Patient Simulators Help Save LivesThe new Rush Clinical Skills and Simulation Center uses sophisticated dummies to simulate real-world patient care — from serious heart conditions to the flu — for students and health care workers from Rush University Medical Center.
Below is a list of scientific publications for which this practitioner was either the primary author or a contributor. Citations come from PubMed, a database of biomedical literature, life science journals and online books. PubMed is a service of the US Library of Medicine at the National Institutes of Health. Click on the title of the cited work for more information (this will take you directly to PubMed.gov). Listings go back five years.
Most of our practice, we take care of patients with esophageal cancer or with lung cancer. But there’s also problems that aren’t cancer that we treat too: people with reflux disease, or benign problems of the lung, or other airway problems. We take care of those patients too.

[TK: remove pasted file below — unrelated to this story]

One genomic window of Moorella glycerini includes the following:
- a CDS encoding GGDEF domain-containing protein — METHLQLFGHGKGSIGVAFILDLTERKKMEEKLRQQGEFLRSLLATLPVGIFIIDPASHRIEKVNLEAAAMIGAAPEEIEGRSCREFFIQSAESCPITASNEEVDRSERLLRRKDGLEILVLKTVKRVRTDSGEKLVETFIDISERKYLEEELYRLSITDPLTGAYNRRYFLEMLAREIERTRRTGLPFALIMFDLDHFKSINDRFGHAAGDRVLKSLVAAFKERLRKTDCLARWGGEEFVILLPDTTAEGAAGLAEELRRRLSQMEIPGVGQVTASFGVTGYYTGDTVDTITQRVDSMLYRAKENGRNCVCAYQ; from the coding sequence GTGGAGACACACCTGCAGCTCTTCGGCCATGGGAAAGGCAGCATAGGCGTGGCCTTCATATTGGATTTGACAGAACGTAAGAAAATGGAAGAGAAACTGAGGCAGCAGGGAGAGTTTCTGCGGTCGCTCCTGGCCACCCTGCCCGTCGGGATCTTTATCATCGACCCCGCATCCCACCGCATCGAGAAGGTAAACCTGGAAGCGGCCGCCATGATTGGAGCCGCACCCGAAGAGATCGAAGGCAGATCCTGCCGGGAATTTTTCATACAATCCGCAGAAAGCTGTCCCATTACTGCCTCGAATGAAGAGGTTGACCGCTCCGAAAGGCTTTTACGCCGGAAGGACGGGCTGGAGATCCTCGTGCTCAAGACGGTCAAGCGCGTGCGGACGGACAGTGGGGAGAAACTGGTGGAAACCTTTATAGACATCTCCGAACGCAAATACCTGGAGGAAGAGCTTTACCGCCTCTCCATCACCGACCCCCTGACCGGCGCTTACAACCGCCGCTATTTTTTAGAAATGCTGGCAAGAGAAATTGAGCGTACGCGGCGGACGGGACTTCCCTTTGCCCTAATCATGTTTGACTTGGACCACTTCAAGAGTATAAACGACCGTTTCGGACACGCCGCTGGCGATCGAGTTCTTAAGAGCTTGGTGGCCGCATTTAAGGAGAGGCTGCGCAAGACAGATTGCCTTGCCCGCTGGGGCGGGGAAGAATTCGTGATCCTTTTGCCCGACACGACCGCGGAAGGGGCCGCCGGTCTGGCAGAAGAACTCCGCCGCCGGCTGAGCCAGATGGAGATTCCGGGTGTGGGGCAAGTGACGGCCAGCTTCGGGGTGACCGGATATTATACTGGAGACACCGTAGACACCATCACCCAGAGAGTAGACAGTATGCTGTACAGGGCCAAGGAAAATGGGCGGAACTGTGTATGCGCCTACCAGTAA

As a surgeon, you’re not just treating the patient, you’re treating the whole family because everybody’s going to have perceptions and needs that you need to meet. I’m very visual, so a lot of times I’ll draw pictures and diagrams of the surgery and things to try and explain it to them. And then when we’re done, ask them if they have any questions, and make sure that they heard what you’re trying to get across to them.
One of the first patients I did a VATS lobectomy on in 1999 still sends me a golf gift every year — whether it’s a sleeve of golf balls, or a golf magazine or something — because he’s so appreciative that I got him back to his life quicker and got him back to his game of golf. It means a lot to me because I know these people know I care about them when they do those things. And that’s what you try to get across to them.